It was shortly after I pulled out of this first checkpoint that it started to get a little hot and a lot harder. For some reason I was getting sick to my stomach already. The pedals were getting much harder to turn. It was too early to feel like this. Around mile 75, Jamie caught up with me. He is a tough customer and has plenty of experience at endurance racing. It wasn't a surprise that he caught me at all, but it was a surprise that it had come so early. I was hoping he could rally me and get me back on track. I jumped behind him for many miles and regained a little strength resting in his draft. Jamie and I stayed together for all but the last couple miles of this 40 mile leg to the second checkpoint. We had also linked up with a single speed guy named Pete that seemed to be having a much more relaxed time of it than I was. I normally think of myself as a much nicer person when things get hairy, but I was suffering early and nervous about it, so I just wasn't very talkative.

I think we were just over 90 miles in when me, Jamie, Pete, and several other guys all hammered straight past a turn. We rode on for another 3 miles or so before Jamie turned to come charging back towards us. "We missed a turn," was all I heard as he rode past and then someone else said, “I think it's only a few miles back.” It hit me hard emotionally and in hindsight this is the moment it all became a death march. We had thought we were only like a mile from the checkpoint. This mistake meant it was more like 7 or 8 miles. I was tired, hot, and I didn’t feel like backtracking. Not that a couple miles should have mattered to me since we weren’t even halfway yet.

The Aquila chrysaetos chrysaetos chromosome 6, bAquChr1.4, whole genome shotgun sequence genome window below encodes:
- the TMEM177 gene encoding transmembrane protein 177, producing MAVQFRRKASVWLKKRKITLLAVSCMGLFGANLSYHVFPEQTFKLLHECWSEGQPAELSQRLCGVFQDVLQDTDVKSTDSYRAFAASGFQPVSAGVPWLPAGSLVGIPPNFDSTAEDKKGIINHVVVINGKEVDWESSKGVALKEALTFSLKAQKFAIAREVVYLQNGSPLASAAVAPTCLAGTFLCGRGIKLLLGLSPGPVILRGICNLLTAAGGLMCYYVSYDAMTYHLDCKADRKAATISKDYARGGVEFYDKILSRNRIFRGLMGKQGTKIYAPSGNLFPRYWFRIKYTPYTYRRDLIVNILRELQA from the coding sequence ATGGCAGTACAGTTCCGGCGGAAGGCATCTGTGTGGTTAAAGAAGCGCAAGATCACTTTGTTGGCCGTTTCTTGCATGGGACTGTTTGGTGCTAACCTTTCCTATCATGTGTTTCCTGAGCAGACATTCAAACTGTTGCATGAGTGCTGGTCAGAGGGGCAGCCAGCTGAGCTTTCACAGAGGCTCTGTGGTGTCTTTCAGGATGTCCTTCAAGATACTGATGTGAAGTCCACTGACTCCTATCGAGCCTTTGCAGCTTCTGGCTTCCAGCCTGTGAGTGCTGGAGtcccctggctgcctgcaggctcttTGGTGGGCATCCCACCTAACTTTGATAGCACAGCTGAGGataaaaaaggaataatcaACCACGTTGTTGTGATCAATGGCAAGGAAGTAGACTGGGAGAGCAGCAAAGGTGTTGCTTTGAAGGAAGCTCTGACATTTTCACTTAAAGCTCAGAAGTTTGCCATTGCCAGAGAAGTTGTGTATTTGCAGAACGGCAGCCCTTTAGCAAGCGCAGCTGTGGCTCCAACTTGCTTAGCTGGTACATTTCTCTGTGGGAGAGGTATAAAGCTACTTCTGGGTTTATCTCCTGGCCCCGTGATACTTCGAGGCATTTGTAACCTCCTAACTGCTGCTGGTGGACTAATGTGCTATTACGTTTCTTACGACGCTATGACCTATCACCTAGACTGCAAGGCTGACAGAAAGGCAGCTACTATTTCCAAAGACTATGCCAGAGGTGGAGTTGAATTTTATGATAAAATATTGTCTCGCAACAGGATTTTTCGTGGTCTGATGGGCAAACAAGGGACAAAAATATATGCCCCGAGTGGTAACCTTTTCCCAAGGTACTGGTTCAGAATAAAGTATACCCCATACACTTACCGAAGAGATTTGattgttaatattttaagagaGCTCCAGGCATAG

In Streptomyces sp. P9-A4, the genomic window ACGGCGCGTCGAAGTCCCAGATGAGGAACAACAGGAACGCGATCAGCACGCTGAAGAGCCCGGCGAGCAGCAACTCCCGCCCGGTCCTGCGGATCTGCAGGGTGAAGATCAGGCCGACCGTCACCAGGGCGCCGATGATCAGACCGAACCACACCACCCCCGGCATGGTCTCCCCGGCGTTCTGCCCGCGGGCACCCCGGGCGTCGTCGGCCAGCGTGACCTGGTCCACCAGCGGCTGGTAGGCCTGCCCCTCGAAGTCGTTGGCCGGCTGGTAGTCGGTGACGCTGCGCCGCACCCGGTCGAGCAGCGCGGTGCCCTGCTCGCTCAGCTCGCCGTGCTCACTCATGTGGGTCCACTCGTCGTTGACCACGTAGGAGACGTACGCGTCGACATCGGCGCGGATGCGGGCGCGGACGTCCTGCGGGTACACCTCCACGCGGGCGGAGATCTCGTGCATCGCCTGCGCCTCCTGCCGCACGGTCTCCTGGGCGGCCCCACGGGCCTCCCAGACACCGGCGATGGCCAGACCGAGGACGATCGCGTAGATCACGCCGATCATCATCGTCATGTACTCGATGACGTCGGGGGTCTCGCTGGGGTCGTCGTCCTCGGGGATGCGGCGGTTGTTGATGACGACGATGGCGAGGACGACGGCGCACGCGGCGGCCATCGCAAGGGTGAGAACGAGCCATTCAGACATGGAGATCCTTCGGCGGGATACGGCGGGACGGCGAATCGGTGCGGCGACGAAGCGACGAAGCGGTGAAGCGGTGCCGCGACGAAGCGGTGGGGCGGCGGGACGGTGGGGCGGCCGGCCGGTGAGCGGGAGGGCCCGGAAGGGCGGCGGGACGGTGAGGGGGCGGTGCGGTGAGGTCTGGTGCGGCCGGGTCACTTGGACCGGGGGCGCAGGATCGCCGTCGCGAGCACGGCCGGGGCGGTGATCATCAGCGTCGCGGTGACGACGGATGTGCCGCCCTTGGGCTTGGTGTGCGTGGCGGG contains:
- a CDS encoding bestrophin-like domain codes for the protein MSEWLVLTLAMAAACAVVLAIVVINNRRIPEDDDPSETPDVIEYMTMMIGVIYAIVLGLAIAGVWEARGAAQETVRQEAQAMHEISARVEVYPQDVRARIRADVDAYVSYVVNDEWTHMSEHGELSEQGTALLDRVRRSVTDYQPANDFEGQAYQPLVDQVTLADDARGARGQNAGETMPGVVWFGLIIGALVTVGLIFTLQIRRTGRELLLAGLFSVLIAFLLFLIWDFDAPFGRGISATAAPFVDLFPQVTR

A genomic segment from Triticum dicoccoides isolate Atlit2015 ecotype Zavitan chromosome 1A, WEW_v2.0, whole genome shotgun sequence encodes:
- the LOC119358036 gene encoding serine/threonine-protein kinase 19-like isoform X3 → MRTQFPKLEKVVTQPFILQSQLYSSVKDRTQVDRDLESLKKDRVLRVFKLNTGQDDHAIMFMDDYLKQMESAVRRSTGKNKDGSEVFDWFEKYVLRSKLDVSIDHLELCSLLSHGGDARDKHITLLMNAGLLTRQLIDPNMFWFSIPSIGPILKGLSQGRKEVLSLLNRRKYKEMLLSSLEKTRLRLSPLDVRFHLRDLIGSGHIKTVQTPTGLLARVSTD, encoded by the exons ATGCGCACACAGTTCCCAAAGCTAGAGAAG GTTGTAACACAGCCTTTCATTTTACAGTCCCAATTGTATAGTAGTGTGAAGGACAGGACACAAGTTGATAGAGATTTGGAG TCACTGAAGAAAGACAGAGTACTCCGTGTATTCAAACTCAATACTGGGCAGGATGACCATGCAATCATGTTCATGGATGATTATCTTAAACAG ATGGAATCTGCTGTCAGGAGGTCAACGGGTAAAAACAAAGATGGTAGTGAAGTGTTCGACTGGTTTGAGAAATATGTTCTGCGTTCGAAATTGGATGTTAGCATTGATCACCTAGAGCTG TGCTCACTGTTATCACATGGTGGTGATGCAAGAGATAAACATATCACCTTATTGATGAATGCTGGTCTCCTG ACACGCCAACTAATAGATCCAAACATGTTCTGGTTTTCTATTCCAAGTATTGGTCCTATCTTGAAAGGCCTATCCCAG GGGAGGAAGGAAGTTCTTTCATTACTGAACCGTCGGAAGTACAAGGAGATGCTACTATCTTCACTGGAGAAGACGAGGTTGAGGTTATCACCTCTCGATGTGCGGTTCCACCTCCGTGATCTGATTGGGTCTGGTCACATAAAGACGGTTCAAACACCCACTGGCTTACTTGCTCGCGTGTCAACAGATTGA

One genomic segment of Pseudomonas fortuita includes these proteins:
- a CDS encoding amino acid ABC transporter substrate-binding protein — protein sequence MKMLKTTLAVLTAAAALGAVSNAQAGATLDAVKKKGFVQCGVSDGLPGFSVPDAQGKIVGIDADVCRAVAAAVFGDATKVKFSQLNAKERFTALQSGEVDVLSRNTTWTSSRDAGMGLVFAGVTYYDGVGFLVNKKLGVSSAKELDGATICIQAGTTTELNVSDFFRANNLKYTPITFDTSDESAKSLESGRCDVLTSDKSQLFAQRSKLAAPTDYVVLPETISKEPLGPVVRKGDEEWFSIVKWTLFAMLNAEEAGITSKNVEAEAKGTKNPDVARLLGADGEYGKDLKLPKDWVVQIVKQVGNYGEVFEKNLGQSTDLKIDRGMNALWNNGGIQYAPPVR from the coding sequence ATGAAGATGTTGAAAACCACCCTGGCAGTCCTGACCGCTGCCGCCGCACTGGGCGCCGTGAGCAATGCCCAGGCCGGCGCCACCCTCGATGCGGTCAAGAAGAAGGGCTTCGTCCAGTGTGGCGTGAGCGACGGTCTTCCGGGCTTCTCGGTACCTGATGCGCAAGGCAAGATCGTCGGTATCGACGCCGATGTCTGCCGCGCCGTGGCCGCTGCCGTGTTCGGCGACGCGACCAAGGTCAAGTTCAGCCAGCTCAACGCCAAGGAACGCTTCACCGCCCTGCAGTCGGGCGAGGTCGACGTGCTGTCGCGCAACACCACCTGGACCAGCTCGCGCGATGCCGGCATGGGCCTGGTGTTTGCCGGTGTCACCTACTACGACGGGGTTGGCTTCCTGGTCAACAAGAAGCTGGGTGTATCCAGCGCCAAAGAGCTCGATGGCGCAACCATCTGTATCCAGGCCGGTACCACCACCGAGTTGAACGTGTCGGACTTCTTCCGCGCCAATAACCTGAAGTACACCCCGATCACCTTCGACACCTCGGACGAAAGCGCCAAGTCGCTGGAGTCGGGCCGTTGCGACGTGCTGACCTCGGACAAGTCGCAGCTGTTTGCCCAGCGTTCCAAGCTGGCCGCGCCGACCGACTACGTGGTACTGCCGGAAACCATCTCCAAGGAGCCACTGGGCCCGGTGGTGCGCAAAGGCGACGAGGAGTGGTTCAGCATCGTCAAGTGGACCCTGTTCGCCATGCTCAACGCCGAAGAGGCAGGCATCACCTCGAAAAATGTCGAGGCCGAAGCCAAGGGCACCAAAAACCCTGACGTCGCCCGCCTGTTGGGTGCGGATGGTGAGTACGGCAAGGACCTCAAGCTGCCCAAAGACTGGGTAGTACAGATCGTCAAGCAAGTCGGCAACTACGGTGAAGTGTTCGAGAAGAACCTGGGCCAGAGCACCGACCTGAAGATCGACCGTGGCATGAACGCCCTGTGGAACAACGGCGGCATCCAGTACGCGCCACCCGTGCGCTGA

I turned around with them but I only soft pedaled and prayed that they were wrong. I was hoping they would turn around and come back flying my way to say, "I guess we were going the right way after all," but they soon vanished over a hilltop and never returned. I resigned myself to the mistake and did my best to pick it up again but I was seriously dragging. I wouldn’t see Jamie again until the end of day where he would already be showered and in clean clothes. He maintained the pace we were at until the end of the race and finished in less than 15 hours. Respect.

When I pulled into checkpoint 2 at 100 miles, I was ready to rethink my fast pit stops and take a longer break. I sat in a chair for 15 minutes and drank some Coke and ice cold water. I don’t normally drink soda during a race but it tasted amazing and brought me back to life. I was ready to get back on the bike. I figured I was going slower than I wanted to, but I would certainly still make it.

Unfortunately, my new found vigor only lasted about 5 miles. This section, from checkpoint 2 to checkpoint 3, was definitely the crux of the ride for me. 65 miles in the baking heat of the afternoon. This section was taking a toll on everyone. There were many riders sitting on the side of the road under the shade of the very few trees there were. I was no longer able to drink the Gatorade and Endurolyte mix I had in my bottles. Every sip made my stomach queasier. This mix is my second large mistake of the race. Finding the perfect way to take in calories, hydration, and electrolytes while racing is proving to be extremely difficult.

I started looking for a place to get some water. We seemed to pass more farm houses on this stretch but not many were close to the road and I didn't want to venture too far onto someone’s property uninvited. Though, as time went on I was getting more desperate for something to drink and decided to head up the next driveway no matter what. Finally there was another house and I pulled in. A large scowling dog on the porch made me turn around and head back out, my mouth feeling as dry as it’s ever been.